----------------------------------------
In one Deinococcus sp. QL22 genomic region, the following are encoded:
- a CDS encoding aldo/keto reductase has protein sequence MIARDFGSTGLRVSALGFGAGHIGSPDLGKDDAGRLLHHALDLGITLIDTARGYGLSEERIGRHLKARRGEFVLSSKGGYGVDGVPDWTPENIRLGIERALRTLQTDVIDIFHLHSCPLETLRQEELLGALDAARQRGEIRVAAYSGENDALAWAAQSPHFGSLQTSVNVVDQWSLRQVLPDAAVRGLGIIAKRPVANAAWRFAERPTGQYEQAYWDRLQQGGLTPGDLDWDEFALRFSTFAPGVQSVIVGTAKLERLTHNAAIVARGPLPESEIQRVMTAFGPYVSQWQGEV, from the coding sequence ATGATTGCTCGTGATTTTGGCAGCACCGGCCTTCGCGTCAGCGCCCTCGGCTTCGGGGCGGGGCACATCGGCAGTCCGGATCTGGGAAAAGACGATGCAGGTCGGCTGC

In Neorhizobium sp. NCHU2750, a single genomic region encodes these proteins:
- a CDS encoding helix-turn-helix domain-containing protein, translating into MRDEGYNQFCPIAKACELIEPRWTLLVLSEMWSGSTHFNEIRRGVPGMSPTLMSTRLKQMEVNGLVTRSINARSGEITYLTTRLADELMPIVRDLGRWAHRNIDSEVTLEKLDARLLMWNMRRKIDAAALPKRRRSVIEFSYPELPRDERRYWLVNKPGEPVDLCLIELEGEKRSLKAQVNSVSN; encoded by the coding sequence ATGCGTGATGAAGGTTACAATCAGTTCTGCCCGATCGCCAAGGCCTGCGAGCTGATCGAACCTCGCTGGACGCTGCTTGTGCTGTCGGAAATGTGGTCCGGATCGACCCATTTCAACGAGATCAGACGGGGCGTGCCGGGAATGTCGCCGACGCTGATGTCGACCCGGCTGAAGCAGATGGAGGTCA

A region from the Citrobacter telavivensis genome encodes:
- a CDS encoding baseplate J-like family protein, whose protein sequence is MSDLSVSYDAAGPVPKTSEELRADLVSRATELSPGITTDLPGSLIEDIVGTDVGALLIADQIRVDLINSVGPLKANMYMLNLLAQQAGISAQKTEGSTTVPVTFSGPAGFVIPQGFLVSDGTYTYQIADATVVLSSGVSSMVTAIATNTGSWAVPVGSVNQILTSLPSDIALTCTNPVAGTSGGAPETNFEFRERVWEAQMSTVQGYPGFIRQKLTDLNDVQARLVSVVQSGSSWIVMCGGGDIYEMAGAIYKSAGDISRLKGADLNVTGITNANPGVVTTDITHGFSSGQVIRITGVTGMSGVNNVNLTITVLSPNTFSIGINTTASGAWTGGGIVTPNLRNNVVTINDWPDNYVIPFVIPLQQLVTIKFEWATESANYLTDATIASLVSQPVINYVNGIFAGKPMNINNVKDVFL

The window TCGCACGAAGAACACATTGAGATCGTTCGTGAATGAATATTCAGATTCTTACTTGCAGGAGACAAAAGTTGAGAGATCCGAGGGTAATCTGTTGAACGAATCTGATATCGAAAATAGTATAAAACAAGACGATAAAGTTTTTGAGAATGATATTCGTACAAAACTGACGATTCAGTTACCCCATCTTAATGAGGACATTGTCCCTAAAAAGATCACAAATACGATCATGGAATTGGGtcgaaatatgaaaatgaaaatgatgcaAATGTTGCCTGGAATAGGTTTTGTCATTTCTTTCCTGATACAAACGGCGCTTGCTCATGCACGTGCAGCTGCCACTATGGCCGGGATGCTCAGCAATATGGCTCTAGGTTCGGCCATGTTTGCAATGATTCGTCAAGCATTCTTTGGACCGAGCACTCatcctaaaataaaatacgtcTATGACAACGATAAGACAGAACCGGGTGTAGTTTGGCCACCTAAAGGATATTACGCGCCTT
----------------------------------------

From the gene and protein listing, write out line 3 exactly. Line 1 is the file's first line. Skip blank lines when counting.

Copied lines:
In Neorhizobium sp. NCHU2750, a single genomic region encodes these proteins: